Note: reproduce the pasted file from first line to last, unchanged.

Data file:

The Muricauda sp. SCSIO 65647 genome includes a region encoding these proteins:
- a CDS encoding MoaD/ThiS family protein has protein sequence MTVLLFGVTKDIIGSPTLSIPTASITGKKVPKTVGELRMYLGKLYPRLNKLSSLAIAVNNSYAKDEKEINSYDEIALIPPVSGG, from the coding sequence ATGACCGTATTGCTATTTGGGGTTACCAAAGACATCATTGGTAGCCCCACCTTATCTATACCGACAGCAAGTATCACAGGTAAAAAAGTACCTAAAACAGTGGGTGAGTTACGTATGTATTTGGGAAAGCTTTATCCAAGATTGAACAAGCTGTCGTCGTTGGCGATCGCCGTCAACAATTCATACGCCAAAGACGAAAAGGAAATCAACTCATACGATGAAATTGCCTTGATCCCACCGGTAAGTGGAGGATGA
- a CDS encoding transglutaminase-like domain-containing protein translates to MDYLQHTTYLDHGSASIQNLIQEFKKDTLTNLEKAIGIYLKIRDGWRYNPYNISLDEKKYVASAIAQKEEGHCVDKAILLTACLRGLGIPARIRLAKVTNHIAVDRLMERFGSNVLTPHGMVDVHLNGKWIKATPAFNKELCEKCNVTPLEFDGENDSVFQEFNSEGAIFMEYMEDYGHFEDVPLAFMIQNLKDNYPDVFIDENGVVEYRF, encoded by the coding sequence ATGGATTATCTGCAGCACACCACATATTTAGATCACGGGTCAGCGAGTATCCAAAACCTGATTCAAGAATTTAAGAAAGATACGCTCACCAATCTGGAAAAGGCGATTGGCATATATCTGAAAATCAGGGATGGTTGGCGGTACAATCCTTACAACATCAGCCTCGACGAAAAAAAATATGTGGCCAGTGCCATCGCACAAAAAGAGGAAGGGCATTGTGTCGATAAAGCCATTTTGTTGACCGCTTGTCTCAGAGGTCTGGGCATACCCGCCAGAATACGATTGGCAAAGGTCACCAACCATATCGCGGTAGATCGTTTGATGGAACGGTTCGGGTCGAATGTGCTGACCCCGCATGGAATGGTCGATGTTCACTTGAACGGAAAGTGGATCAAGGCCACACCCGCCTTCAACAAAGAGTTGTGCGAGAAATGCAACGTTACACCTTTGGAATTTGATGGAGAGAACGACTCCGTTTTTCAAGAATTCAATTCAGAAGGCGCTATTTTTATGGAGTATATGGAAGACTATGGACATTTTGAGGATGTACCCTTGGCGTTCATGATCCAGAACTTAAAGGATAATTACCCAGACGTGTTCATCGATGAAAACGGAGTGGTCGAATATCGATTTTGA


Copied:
The Muricauda sp. SCSIO 65647 genome includes a region encoding these proteins:
- a CDS encoding MoaD/ThiS family protein has protein sequence MTVLLFGVTKDIIGSPTLSIPTASITGKKVPKTVGELRMYLGKLYPRLNKLSSLAIAVNNSYAKDEKEINSYDEIALIPPVSGG, from the coding sequence ATGACCGTATTGCTATTTGGGGTTACCAAAGACATCATTGGTAGCCCCACCTTATCTATACCGACAGCAAGTATCACAGGTAAAAAAGTACCTAAAACAGTGGGTGAGTTACGTATGTATTTGGGAAAGCTTTATCCAAGATTGAACAAGCTGTCGTCGTTGGCGATCGCCGTCAACAATTCATACGCCAAAGACGAAAAGGAAATCAACTCATACGATGAAATTGCCTTGATCCCACCGGTAAGTGGAGGATGA
- a CDS encoding transglutaminase-like domain-containing protein translates to MDYLQHTTYLDHGSASIQNLIQEFKKDTLTNLEKAIGIYLKIRDGWRYNPYNISLDEKKYVASAIAQKEEGHCVDKAILLTACLRGLGIPARIRLAKVTNHIAVDRLMERFGSNVLTPHGMVDVHLNGKWIKATPAFNKELCEKCNVTPLEFDGENDSVFQEFNSEGAIFMEYMEDYGHFEDVPLAFMIQNLKDNYPDVFIDENGVVEYRF, encoded by the coding sequence ATGGATTATCTGCAGCACACCACATATTTAGATCACGGGTCAGCGAGTATCCAAAACCTGATTCAAGAATTTAAGAAAGATACGCTCACCAATCTGGAAAAGGCGATTGGCATATATCTGAAAATCAGGGATGGTTGGCGGTACAATCCTTACAACATCAGCCTCGACGAAAAAAAATATGTGGCCAGTGCCATCGCACAAAAAGAGGAAGGGCATTGTGTCGATAAAGCCATTTTGTTGACCGCTTGTCTCAGAGGTCTGGGCATACCCGCCAGAATACGATTGGCAAAGGTCACCAACCATATCGCGGTAGATCGTTTGATGGAACGGTTCGGGTCGAATGTGCTGACCCCGCATGGAATGGTCGATGTTCACTTGAACGGAAAGTGGATCAAGGCCACACCCGCCTTCAACAAAGAGTTGTGCGAGAAATGCAACGTTACACCTTTGGAATTTGATGGAGAGAACGACTCCGTTTTTCAAGAATTCAATTCAGAAGGCGCTATTTTTATGGAGTATATGGAAGACTATGGACATTTTGAGGATGTACCCTTGGCGTTCATGATCCAGAACTTAAAGGATAATTACCCAGACGTGTTCATCGATGAAAACGGAGTGGTCGAATATCGATTTTGA